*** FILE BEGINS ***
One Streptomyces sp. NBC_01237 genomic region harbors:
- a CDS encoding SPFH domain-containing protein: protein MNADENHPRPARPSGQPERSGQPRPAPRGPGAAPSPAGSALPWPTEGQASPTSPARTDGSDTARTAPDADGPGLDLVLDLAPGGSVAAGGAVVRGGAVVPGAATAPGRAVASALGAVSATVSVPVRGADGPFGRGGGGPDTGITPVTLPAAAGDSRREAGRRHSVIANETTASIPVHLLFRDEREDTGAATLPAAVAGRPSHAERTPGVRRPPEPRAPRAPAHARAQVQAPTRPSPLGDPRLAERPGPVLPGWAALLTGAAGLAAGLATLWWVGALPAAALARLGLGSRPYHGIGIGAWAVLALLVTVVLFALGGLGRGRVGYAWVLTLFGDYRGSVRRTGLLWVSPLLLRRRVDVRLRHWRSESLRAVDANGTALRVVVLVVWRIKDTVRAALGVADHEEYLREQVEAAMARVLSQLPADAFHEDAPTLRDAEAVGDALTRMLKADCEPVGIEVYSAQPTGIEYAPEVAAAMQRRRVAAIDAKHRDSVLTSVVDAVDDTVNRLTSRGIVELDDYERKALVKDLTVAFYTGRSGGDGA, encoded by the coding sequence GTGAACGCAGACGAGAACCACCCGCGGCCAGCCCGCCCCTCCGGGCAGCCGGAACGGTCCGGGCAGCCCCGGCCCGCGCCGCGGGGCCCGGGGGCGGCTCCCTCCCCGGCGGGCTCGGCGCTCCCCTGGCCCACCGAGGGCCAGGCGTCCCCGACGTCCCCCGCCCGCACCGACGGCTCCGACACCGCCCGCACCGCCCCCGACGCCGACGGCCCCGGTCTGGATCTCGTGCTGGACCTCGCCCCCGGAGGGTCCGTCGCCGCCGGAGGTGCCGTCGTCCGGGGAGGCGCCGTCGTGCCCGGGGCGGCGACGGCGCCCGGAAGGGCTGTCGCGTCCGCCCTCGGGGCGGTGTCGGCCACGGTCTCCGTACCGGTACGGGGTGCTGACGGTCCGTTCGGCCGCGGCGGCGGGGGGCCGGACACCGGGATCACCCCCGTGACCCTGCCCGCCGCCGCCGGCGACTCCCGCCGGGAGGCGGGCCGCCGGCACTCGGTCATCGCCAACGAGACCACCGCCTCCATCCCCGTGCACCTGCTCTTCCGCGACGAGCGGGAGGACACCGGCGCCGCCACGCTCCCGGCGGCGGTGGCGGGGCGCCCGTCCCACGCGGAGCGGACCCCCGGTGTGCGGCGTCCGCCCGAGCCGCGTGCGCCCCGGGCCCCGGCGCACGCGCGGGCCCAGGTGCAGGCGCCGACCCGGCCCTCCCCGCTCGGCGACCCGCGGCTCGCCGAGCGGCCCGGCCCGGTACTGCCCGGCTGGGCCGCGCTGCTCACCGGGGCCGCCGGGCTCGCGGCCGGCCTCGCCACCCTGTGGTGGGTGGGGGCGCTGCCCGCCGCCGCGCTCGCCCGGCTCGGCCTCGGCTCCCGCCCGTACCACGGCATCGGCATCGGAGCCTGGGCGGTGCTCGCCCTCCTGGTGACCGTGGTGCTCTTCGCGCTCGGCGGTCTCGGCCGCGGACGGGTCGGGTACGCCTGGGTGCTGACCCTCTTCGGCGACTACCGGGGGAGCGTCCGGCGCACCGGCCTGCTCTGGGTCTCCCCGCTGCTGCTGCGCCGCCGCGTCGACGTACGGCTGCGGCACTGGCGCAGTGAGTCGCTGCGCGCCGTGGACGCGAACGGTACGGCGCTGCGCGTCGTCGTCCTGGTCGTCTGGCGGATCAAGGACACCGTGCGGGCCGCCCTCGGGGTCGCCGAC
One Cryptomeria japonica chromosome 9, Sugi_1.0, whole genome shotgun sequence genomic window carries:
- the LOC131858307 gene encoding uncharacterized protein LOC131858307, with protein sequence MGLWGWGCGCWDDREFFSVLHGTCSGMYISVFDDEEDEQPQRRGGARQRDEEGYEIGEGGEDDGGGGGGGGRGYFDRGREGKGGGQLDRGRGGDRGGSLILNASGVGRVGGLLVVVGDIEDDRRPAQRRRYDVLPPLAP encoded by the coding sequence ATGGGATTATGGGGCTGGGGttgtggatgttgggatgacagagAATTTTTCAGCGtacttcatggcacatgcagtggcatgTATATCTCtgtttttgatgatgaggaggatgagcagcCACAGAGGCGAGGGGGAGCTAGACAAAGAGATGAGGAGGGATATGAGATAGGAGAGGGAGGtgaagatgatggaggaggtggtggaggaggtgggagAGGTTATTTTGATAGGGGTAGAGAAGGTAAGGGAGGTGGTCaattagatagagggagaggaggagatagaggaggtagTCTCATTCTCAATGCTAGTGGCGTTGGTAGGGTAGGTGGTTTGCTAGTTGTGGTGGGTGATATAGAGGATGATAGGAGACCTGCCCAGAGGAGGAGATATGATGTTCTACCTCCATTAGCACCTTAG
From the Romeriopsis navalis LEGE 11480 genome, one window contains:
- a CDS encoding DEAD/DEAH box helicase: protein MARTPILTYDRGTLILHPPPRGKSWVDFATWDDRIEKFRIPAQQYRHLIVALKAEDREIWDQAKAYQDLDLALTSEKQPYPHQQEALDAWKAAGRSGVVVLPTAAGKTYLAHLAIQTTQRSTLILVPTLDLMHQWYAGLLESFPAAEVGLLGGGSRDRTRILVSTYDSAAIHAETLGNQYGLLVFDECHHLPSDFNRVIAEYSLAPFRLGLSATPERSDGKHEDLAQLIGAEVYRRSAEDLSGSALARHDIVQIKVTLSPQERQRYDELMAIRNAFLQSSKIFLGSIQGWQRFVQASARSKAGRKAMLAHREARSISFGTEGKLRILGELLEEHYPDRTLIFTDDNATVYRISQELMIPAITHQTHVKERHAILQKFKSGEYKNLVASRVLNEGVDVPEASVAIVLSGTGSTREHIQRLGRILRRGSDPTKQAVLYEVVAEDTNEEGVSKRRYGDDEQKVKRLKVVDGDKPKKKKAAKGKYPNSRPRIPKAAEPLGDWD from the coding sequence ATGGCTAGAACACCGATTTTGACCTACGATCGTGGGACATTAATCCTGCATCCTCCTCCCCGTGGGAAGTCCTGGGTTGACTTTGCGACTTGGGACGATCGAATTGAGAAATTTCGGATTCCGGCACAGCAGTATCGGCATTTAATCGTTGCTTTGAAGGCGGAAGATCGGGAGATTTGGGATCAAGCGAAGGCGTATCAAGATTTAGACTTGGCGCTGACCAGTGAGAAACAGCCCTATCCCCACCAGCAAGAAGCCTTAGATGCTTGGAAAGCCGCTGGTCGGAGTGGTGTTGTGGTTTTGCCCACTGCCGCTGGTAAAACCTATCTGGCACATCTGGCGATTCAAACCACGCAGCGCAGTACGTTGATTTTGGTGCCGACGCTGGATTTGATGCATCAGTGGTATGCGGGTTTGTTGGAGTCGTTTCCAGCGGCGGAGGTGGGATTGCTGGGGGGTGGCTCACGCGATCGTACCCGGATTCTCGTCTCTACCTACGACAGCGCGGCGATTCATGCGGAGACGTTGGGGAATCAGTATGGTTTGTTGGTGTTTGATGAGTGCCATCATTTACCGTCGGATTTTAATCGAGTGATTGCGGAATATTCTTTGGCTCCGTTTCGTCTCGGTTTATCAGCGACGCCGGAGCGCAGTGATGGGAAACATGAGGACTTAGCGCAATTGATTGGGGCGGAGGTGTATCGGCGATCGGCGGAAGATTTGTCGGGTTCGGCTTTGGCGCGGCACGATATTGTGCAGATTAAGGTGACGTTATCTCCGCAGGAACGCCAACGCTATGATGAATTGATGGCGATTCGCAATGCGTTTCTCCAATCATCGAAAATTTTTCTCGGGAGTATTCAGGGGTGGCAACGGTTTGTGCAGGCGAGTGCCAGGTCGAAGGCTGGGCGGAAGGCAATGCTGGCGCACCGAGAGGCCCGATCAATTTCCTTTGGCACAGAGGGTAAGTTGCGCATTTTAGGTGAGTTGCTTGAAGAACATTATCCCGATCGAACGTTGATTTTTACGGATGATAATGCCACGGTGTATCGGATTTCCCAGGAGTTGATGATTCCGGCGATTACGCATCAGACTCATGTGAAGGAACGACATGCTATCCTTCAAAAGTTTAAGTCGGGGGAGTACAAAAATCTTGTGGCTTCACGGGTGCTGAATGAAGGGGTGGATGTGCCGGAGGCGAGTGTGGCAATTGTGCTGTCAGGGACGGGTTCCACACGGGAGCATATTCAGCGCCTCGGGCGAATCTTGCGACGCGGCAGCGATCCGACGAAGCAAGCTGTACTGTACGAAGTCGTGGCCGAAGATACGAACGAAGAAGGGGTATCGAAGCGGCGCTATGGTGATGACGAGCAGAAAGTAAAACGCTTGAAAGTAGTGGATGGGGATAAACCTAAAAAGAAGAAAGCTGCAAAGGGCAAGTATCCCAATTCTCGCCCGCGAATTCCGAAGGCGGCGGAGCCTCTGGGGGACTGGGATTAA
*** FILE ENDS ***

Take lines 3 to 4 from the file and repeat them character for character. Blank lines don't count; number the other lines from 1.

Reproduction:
One Cryptomeria japonica chromosome 9, Sugi_1.0, whole genome shotgun sequence genomic window carries:
- the LOC131858307 gene encoding uncharacterized protein LOC131858307, with protein sequence MGLWGWGCGCWDDREFFSVLHGTCSGMYISVFDDEEDEQPQRRGGARQRDEEGYEIGEGGEDDGGGGGGGGRGYFDRGREGKGGGQLDRGRGGDRGGSLILNASGVGRVGGLLVVVGDIEDDRRPAQRRRYDVLPPLAP encoded by the coding sequence ATGGGATTATGGGGCTGGGGttgtggatgttgggatgacagagAATTTTTCAGCGtacttcatggcacatgcagtggcatgTATATCTCtgtttttgatgatgaggaggatgagcagcCACAGAGGCGAGGGGGAGCTAGACAAAGAGATGAGGAGGGATATGAGATAGGAGAGGGAGGtgaagatgatggaggaggtggtggaggaggtgggagAGGTTATTTTGATAGGGGTAGAGAAGGTAAGGGAGGTGGTCaattagatagagggagaggaggagatagaggaggtagTCTCATTCTCAATGCTAGTGGCGTTGGTAGGGTAGGTGGTTTGCTAGTTGTGGTGGGTGATATAGAGGATGATAGGAGACCTGCCCAGAGGAGGAGATATGATGTTCTACCTCCATTAGCACCTTAG